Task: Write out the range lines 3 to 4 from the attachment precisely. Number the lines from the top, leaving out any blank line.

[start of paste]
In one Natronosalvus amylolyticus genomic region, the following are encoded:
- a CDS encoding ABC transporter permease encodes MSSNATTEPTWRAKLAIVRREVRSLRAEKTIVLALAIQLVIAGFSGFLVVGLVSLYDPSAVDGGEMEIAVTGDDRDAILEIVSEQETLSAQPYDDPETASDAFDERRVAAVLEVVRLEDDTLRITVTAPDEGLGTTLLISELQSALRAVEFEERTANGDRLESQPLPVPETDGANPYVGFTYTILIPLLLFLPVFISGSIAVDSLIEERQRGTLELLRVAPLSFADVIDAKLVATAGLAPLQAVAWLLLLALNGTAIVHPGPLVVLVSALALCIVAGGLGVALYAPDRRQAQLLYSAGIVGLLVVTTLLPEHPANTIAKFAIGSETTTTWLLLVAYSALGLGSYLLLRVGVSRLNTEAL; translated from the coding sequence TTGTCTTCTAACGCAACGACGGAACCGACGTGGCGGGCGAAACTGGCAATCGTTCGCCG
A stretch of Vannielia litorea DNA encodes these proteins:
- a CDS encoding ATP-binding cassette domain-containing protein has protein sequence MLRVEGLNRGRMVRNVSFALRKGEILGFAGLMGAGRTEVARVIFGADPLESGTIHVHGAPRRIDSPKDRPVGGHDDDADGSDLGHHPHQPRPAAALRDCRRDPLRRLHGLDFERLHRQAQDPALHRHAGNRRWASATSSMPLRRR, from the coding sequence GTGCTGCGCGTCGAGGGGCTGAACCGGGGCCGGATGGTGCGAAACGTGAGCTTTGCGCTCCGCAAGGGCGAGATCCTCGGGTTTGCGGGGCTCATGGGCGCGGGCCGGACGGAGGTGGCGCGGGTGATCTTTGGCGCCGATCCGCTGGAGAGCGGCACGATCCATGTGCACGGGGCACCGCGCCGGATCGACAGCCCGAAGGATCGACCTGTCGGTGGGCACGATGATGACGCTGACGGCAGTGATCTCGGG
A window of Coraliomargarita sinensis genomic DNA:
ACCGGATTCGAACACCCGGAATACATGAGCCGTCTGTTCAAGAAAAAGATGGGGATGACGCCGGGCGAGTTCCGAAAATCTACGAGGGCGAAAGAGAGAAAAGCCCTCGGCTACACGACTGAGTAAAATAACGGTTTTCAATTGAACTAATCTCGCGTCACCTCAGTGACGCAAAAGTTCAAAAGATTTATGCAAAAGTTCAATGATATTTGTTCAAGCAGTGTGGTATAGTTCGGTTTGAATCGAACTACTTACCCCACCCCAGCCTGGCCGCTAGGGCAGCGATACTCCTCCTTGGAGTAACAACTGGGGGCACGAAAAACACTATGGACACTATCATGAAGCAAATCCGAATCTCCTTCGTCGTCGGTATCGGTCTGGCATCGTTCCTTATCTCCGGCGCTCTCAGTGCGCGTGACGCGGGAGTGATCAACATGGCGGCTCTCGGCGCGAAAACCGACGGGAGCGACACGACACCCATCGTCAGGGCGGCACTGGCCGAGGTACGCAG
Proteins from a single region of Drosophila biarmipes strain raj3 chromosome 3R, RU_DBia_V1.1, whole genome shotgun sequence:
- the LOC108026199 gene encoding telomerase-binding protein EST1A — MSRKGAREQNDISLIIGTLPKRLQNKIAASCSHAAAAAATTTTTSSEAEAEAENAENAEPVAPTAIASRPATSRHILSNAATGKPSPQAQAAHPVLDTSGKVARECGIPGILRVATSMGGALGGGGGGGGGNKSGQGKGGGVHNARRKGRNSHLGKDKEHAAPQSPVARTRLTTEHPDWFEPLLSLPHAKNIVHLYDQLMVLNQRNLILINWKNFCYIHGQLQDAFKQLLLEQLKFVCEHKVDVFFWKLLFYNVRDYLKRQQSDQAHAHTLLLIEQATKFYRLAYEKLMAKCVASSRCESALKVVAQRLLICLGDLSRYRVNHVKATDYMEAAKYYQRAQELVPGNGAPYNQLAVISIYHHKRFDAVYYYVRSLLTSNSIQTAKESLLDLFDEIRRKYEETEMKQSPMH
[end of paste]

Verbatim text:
A stretch of Vannielia litorea DNA encodes these proteins:
- a CDS encoding ATP-binding cassette domain-containing protein has protein sequence MLRVEGLNRGRMVRNVSFALRKGEILGFAGLMGAGRTEVARVIFGADPLESGTIHVHGAPRRIDSPKDRPVGGHDDDADGSDLGHHPHQPRPAAALRDCRRDPLRRLHGLDFERLHRQAQDPALHRHAGNRRWASATSSMPLRRR, from the coding sequence GTGCTGCGCGTCGAGGGGCTGAACCGGGGCCGGATGGTGCGAAACGTGAGCTTTGCGCTCCGCAAGGGCGAGATCCTCGGGTTTGCGGGGCTCATGGGCGCGGGCCGGACGGAGGTGGCGCGGGTGATCTTTGGCGCCGATCCGCTGGAGAGCGGCACGATCCATGTGCACGGGGCACCGCGCCGGATCGACAGCCCGAAGGATCGACCTGTCGGTGGGCACGATGATGACGCTGACGGCAGTGATCTCGGG